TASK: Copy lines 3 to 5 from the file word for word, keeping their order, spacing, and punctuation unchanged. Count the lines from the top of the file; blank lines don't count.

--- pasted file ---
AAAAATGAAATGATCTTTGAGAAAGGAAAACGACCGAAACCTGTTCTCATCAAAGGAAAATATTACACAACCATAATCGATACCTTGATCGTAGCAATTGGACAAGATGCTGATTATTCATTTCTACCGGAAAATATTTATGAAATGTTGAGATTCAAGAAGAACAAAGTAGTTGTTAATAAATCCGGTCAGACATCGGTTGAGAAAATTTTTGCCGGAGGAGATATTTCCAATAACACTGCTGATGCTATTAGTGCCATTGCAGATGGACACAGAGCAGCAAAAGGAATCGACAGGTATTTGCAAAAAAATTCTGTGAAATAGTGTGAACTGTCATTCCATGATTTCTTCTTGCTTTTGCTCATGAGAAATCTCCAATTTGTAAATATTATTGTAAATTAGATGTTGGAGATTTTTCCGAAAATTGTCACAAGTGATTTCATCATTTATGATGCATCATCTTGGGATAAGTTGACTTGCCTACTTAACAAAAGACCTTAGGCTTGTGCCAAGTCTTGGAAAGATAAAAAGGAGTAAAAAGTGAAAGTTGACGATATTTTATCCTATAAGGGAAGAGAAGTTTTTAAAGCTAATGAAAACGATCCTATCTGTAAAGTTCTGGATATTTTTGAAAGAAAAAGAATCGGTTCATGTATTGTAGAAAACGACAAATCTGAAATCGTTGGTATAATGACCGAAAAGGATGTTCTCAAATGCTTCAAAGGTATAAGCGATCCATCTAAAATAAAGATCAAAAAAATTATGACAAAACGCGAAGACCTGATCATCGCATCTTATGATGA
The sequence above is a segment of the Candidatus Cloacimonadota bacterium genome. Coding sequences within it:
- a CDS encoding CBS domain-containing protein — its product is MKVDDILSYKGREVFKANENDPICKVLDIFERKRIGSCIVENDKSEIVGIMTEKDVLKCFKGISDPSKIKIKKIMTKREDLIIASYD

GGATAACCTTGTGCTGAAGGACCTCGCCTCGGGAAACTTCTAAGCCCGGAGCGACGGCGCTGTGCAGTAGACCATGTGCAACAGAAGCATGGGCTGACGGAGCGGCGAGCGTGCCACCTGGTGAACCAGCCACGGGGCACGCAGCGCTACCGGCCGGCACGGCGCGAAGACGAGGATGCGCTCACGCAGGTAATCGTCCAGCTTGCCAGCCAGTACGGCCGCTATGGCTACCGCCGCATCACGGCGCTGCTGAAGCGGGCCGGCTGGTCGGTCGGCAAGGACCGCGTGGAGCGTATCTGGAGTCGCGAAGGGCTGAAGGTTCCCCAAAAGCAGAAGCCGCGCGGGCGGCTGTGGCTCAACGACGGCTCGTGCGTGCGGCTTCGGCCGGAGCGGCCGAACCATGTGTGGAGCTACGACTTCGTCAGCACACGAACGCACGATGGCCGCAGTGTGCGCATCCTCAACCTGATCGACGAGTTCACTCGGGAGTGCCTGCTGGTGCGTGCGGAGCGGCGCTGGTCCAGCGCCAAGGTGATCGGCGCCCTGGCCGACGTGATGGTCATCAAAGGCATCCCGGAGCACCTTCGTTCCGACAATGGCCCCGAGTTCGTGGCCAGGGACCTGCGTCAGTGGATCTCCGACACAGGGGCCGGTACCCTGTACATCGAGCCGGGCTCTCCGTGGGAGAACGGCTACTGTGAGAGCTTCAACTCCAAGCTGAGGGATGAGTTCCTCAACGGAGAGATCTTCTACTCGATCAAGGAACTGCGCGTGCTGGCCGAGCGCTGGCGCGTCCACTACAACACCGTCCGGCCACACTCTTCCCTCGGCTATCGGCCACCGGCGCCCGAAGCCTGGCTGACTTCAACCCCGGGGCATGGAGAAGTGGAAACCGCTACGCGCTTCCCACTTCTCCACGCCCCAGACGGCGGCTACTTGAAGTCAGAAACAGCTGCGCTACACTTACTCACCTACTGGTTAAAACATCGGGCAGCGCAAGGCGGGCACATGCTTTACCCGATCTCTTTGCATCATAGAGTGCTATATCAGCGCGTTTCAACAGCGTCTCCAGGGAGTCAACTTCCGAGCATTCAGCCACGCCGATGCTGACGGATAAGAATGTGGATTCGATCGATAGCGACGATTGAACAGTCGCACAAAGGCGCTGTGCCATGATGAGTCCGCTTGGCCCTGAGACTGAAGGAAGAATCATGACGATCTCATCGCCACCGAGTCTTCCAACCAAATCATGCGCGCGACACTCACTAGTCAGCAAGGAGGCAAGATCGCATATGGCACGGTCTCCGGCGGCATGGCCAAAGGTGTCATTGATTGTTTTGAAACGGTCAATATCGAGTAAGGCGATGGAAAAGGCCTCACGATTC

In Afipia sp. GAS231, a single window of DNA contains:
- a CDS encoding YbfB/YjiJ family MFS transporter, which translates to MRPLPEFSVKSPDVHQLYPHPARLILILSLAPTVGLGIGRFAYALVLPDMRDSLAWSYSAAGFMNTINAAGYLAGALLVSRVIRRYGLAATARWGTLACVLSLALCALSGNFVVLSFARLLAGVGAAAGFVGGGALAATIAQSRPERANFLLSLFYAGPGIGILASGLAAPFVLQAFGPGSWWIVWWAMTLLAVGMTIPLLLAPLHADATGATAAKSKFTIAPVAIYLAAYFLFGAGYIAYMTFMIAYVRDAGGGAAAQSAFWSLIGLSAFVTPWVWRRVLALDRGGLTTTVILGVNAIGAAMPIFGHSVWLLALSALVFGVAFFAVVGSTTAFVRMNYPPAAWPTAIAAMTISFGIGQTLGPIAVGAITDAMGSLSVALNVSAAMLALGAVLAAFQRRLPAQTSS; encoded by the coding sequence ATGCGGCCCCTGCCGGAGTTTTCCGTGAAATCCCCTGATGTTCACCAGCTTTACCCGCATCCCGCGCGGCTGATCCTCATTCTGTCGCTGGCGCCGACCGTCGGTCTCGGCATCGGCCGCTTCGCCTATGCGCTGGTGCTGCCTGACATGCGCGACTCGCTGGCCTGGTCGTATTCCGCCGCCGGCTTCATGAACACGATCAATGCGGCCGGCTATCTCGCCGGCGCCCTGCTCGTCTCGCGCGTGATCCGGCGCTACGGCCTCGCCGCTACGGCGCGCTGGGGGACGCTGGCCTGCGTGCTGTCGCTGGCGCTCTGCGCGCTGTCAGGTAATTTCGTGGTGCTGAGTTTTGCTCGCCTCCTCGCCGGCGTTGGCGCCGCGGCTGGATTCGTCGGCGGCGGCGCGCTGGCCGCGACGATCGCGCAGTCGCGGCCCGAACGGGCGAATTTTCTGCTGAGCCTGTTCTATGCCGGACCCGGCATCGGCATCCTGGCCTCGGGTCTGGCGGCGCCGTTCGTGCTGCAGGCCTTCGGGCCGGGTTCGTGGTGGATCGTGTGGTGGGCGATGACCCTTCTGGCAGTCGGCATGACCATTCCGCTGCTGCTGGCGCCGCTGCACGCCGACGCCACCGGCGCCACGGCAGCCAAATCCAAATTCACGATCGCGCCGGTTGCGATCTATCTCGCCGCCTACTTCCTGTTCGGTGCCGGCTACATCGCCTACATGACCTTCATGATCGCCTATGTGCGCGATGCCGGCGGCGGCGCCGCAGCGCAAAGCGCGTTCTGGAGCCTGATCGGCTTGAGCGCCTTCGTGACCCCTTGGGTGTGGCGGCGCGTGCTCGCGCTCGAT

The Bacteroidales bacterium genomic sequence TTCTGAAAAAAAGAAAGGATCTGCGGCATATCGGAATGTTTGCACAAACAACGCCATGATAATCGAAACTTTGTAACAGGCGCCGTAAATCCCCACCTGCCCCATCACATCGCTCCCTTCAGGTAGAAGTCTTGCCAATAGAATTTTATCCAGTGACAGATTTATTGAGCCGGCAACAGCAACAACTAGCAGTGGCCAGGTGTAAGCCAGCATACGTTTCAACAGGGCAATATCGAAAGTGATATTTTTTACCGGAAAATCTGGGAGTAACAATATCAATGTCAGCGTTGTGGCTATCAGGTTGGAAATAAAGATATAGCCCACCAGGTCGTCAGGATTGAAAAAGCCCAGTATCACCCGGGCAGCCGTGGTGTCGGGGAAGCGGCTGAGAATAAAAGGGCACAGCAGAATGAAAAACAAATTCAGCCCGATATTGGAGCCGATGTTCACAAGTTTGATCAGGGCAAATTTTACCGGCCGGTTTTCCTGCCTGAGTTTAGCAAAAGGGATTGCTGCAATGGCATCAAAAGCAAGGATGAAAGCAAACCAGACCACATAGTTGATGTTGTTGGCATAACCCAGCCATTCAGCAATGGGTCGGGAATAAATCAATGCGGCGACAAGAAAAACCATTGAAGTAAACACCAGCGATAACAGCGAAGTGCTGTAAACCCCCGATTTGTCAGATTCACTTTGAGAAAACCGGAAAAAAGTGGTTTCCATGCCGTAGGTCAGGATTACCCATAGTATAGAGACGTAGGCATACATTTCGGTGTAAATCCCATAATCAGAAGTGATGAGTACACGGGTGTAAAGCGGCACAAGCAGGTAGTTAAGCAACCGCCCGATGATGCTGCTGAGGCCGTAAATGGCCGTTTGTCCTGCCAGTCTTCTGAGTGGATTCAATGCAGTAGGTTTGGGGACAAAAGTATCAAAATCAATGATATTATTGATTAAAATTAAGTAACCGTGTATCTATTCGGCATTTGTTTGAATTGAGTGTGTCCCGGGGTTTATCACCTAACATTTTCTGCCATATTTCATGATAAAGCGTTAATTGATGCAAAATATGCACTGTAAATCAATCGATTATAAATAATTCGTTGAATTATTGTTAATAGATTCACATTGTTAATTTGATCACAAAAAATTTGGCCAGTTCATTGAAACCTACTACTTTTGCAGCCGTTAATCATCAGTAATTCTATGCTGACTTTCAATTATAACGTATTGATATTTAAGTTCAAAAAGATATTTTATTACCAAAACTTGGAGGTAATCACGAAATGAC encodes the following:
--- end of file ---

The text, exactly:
- a CDS encoding CBS domain-containing protein — its product is MKVDDILSYKGREVFKANENDPICKVLDIFERKRIGSCIVENDKSEIVGIMTEKDVLKCFKGISDPSKIKIKKIMTKREDLIIASYD

GGATAACCTTGTGCTGAAGGACCTCGCCTCGGGAAACTTCTAAGCCCGGAGCGACGGCGCTGTGCAGTAGACCATGTGCAACAGAAGCATGGGCTGACGGAGCGGCGAGCGTGCCACCTGGTGAACCAGCCACGGGGCACGCAGCGCTACCGGCCGGCACGGCGCGAAGACGAGGATGCGCTCACGCAGGTAATCGTCCAGCTTGCCAGCCAGTACGGCCGCTATGGCTACCGCCGCATCACGGCGCTGCTGAAGCGGGCCGGCTGGTCGGTCGGCAAGGACCGCGTGGAGCGTATCTGGAGTCGCGAAGGGCTGAAGGTTCCCCAAAAGCAGAAGCCGCGCGGGCGGCTGTGGCTCAACGACGGCTCGTGCGTGCGGCTTCGGCCGGAGCGGCCGAACCATGTGTGGAGCTACGACTTCGTCAGCACACGAACGCACGATGGCCGCAGTGTGCGCATCCTCAACCTGATCGACGAGTTCACTCGGGAGTGCCTGCTGGTGCGTGCGGAGCGGCGCTGGTCCAGCGCCAAGGTGATCGGCGCCCTGGCCGACGTGATGGTCATCAAAGGCATCCCGGAGCACCTTCGTTCCGACAATGGCCCCGAGTTCGTGGCCAGGGACCTGCGTCAGTGGATCTCCGACACAGGGGCCGGTACCCTGTACATCGAGCCGGGCTCTCCGTGGGAGAACGGCTACTGTGAGAGCTTCAACTCCAAGCTGAGGGATGAGTTCCTCAACGGAGAGATCTTCTACTCGATCAAGGAACTGCGCGTGCTGGCCGAGCGCTGGCGCGTCCACTACAACACCGTCCGGCCACACTCTTCCCTCGGCTATCGGCCACCGGCGCCCGAAGCCTGGCTGACTTCAACCCCGGGGCATGGAGAAGTGGAAACCGCTACGCGCTTCCCACTTCTCCACGCCCCAGACGGCGGCTACTTGAAGTCAGAAACAGCTGCGCTACACTTACTCACCTACTGGTTAAAACATCGGGCAGCGCAAGGCGGGCACATGCTTTACCCGATCTCTTTGCATCATAGAGTGCTATATCAGCGCGTTTCAACAGCGTCTCCAGGGAGTCAACTTCCGAGCATTCAGCCACGCCGATGCTGACGGATAAGAATGTGGATTCGATCGATAGCGACGATTGAACAGTCGCACAAAGGCGCTGTGCCATGATGAGTCCGCTTGGCCCTGAGACTGAAGGAAGAATCATGACGATCTCATCGCCACCGAGTCTTCCAACCAAATCATGCGCGCGACACTCACTAGTCAGCAAGGAGGCAAGATCGCATATGGCACGGTCTCCGGCGGCATGGCCAAAGGTGTCATTGATTGTTTTGAAACGGTCAATATCGAGTAAGGCGATGGAAAAGGCCTCACGATTC

In Afipia sp. GAS231, a single window of DNA contains: